*didn't* come up, but instead the browser tried to display the document
    internally. This sounds like a case of a server not sending the proper
    MIME type for the data type involved; for instance, if it defaults to
    "text/plain", it may show up as garbage on the screen instead of
    triggering a download or external application. This needs to be fixed
    at the server end, not the browser or operating system of the end user.
    With Apache, a .htaccess file can be used.

    --
    == Dan ==
    Dan's Mail Format Site: http://mailformat.dan.info/
    Dan's Web Tips: http://webtips.dan.info/
    Dan's Domain Site: http://domains.dan.info/
     
    Daniel R. Tobias, Apr 18, 2004
    #6
  7. melikamp

    Spartanicus Guest

    melikamp <> wrote:

    >A problem: I put some .ogg files on my web page,
    >but when I click on the links, I get the files
    >displayed instead of downloaded.


    Some info here: http://www.spartanicus.utvinternet.ie/streaming.htm

    I recommend offering 2 links, one for streaming and one for download.

    Note that for either to work the client's UA must be configured to
    recognize the mime types. Since the mime type for Ogg files is fairly
    obscure, it's not likely that it is configured in UAs by default, you
    will have to assist users in configuring their UA via a "help" page.
     
    Spartanicus, Apr 18, 2004
    #7
  8. melikamp

    melikamp Guest

    "Daniel R. Tobias" <> writes:

    > Whitecrest wrote:
    >
    >> In article <>,
    >> .y says...
    >>
    >>>A problem: I put some .ogg files on my web page,
    >>>but when I click on the links, I get the files
    >>>displayed instead of downloaded.
    >>>Is there any way to make the browser invoke the
    >>>dialog box, even if it's not familiar with .ogg
    >>>mime type? I'm looking for HTML solution that would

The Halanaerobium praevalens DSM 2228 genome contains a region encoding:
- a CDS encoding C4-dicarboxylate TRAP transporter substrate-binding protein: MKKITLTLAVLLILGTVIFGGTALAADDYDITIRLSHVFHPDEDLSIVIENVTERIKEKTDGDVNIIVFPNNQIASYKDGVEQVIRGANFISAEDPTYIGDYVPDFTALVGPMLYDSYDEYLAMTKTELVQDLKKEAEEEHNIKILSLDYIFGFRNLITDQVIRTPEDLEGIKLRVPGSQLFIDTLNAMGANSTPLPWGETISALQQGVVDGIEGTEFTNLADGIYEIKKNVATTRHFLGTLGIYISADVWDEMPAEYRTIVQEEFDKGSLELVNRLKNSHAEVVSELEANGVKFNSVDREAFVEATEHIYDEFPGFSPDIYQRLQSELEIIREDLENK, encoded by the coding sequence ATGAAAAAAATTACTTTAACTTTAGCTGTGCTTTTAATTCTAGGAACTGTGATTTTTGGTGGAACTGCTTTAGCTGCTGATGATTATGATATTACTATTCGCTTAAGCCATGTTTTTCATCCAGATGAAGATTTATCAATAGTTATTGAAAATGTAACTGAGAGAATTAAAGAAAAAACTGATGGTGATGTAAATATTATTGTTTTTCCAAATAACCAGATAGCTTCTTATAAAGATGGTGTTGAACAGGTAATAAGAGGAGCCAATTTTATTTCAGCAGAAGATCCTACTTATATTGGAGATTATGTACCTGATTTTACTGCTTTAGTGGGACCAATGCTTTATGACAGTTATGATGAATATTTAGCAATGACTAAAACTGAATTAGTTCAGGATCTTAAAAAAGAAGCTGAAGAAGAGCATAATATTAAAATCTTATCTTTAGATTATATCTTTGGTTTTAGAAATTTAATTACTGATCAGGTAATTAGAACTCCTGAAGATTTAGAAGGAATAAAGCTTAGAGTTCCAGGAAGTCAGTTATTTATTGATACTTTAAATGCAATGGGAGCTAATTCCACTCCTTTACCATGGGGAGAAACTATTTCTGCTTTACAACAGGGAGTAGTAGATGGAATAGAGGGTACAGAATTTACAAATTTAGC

>>>work for most (or all) browsers.

    >> Assuming your on a windows machine, the dialog you speak of,
    >> probably came up and you chose view, but did not notice that the
    >> little check box that said "always do it this way" was
    >> checked. (which is the default)
    >> To fix it, open windows explorer, and disassociate the file type oog
    >> with the viewer. This should open the dialog again.

    >
    > It looks to me like the original poster was complaining that the
    > dialog *didn't* come up, but instead the browser tried to display the
    > document internally. This sounds like a case of a server not sending
    > the proper MIME type for the data type involved; for instance, if it
    > defaults to "text/plain", it may show up as garbage on the screen
    > instead of triggering a download or external application. This needs
    > to be fixed at the server end, not the browser or operating system of
    > the end user. With Apache, a .htaccess file can be used.


    Yes, you understood my problem exactly. My provider, doteasy,
    uses Apache/1.3.27 (Win32). So, I followed your advice by
    creating an .htaccess file, which I shoved in the root.
    I put just one line in there:

    AddType audio/basic ogg

    That didn't help. I wrote to doteasy, but they are slower
    to respond than you guys. Talk about "paying for support" :p

    --
    Mel
    www.melikamp.net
     
    melikamp, Apr 18, 2004
    #8
    1. Advertising

Want to reply to this thread or ask your own question?

It takes just 2 minutes to sign up (and it's free!). Just click the sign up button to choose a username and then you can ask your own questions on the forum.
Similar Threads
  1. CJ
    Replies:
    1
    Views:
    1,581
    Andrew Thompson
    Oct 29, 2004
  2. BusyBoy
    Replies:
    2
    Views:
    612
    =?Utf-8?B?TGVvbiBNYXluZQ==?=
    Oct 31, 2006
  3. hell2heaven
    Replies:
    0
    Views:
    423
    hell2heaven
    Oct 26, 2008
  4. Jan Arickx
    Replies:
    0
    Views:
    205
    Jan Arickx
    Aug 25, 2003
  5. FAQ server
    Replies:
    44
    Views:
    846
Loading...

Share This Page